An unusual object spotted in the skies over Manchester, England, was filmed recently (well, fairly recently, as we’ll see in a moment), in footage that depicts a flying object described by some as resembling a “torpedo.”
The object, which can be seen in the video below, appears to change color (possibly due to the way light is reflected off of it), as it passes through the sky over the area where it was filmed:
However, there are some issues with the film, or more importantly, the way it is being reported on various news sites. Despite being referred to variously by the Express as “new video footage of a strange cigar-shaped UFO” and “the latest clip”, the footage actually appears to date all the way back to December of last year, according to the YouTube account that uploaded it. Furthermore, no other data appears to have been added along with the video at that time, further removing the film — whatever it shows — from the realm of objectivity.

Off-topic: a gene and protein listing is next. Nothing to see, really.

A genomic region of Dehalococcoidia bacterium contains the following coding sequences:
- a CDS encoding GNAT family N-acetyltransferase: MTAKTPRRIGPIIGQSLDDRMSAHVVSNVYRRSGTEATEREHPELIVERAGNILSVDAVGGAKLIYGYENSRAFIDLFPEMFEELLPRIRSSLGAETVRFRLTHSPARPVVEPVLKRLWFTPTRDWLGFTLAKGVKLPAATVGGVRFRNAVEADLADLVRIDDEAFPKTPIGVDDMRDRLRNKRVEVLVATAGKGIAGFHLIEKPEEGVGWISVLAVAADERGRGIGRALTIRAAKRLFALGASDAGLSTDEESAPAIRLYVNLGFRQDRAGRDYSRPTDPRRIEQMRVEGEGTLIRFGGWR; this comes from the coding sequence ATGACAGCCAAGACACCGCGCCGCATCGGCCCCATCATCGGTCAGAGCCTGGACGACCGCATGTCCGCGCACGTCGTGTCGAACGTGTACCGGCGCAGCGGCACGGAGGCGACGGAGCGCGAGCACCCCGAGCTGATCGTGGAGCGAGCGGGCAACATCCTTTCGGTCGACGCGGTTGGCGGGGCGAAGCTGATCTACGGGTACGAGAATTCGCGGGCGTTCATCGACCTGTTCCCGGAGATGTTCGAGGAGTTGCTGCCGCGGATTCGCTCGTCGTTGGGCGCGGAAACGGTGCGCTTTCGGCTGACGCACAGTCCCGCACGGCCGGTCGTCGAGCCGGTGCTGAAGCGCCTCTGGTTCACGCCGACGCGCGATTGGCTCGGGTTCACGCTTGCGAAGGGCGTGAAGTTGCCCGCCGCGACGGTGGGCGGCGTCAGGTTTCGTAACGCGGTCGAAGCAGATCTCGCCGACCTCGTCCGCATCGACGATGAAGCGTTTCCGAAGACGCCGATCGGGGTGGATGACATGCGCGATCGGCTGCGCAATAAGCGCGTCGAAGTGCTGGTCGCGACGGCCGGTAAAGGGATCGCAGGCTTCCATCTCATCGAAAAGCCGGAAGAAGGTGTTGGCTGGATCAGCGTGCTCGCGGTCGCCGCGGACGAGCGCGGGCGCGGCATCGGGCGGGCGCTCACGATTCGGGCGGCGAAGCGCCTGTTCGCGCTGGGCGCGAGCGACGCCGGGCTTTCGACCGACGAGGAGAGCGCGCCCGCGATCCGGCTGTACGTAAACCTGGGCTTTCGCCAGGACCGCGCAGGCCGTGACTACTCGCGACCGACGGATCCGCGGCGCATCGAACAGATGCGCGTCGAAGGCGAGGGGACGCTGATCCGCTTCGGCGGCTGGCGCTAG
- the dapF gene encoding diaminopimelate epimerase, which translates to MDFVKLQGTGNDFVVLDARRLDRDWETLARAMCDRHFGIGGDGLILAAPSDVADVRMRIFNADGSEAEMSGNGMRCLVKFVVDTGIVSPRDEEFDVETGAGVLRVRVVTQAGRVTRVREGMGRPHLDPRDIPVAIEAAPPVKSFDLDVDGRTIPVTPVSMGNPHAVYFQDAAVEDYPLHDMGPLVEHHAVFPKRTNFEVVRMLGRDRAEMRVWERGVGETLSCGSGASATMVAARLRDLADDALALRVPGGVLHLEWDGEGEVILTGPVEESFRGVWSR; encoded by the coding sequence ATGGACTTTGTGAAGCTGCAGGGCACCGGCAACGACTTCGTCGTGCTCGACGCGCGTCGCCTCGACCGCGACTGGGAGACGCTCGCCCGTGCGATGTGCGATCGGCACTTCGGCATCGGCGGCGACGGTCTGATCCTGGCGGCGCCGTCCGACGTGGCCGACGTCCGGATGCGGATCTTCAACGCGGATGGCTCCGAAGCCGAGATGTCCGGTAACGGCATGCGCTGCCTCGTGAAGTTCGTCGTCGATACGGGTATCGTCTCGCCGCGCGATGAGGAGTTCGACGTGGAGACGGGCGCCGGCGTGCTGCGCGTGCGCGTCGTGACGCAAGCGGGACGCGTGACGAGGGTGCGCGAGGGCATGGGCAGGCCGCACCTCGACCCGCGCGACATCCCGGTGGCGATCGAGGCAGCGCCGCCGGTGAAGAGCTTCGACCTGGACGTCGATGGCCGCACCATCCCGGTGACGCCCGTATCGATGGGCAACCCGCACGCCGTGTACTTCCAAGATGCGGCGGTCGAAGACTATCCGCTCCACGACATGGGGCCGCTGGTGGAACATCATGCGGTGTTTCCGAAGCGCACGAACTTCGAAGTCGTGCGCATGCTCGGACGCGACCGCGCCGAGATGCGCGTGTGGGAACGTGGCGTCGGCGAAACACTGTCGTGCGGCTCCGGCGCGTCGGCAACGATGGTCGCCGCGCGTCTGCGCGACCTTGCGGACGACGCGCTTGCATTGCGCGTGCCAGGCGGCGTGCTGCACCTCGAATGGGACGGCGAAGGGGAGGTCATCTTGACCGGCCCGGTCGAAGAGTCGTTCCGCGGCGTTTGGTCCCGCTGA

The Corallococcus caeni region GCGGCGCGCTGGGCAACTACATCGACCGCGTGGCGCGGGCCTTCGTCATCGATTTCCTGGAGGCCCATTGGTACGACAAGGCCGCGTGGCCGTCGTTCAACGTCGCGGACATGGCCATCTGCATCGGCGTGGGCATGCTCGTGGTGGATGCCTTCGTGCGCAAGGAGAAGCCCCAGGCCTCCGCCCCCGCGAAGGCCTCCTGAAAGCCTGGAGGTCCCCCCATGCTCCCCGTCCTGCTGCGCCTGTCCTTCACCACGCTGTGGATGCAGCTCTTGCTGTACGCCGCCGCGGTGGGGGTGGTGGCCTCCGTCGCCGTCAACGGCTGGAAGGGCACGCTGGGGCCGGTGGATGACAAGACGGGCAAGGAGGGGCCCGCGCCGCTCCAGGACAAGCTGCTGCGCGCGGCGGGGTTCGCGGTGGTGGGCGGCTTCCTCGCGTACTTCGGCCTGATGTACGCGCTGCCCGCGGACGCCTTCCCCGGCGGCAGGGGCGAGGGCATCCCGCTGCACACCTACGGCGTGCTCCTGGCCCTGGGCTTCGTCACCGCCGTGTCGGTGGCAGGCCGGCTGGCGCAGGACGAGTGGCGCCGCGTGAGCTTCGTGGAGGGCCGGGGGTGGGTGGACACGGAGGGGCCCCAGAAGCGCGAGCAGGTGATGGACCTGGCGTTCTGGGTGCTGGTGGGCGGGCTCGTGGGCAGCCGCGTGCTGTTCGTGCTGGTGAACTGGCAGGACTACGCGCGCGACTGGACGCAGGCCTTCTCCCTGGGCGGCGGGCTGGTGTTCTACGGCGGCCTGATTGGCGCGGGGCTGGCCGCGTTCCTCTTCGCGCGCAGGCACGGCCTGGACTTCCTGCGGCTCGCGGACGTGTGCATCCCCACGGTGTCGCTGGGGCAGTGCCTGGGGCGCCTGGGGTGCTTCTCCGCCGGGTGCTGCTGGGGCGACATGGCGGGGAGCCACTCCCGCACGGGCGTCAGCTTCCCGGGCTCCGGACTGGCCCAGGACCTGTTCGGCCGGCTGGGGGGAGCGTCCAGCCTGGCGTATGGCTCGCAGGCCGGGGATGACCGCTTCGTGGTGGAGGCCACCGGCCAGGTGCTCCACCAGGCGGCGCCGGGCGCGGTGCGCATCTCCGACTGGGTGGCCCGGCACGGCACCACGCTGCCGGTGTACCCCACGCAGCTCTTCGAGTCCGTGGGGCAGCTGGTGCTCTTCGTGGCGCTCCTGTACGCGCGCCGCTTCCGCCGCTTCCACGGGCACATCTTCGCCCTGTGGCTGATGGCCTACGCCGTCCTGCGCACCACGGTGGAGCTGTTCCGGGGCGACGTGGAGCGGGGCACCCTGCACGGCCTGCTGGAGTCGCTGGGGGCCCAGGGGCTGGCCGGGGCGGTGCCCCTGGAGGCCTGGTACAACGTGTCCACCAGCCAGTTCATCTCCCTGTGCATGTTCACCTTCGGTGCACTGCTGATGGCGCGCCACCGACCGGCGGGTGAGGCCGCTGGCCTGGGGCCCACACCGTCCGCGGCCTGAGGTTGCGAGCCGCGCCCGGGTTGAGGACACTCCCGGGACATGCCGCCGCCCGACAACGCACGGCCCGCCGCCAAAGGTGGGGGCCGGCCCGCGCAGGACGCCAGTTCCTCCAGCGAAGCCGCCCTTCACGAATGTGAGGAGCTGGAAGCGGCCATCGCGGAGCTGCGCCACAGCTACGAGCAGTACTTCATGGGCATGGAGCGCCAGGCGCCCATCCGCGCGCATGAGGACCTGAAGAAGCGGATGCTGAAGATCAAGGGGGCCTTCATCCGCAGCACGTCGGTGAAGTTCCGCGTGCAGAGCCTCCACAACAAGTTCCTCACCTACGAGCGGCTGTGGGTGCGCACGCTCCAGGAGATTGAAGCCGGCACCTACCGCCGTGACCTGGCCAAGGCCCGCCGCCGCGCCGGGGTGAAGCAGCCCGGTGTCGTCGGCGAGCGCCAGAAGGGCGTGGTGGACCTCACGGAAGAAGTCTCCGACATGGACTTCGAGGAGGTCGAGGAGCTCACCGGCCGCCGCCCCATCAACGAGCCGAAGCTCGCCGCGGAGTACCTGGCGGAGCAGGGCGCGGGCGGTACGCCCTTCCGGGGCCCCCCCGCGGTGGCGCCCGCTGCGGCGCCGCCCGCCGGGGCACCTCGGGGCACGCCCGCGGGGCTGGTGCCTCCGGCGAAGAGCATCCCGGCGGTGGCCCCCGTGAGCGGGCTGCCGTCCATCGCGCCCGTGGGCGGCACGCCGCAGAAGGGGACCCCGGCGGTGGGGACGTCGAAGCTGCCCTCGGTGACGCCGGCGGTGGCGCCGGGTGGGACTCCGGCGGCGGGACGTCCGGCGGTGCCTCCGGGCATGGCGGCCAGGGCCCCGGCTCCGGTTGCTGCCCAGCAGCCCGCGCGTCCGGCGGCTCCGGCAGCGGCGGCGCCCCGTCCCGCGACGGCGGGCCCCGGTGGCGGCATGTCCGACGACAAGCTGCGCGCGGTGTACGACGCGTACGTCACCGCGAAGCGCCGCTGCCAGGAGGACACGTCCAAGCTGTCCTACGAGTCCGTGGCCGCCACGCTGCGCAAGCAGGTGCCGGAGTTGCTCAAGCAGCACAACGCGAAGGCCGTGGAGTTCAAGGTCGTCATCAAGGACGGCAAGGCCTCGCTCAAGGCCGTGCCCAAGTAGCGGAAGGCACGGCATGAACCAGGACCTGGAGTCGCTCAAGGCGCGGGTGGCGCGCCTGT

East Coast Radio in New Zealand, referring to the video as “the world’s scariest UFO sighting ever”, noted that the video was accompanied by the following caption, “Knowing how high it appeared in the sky, I’m guessing its size was massive.” However, the article only mentions that the film was shared via social media, followed by a link to the YouTube video in question which, as stated earlier, does not appear to contain the caption cited here. So what is the object?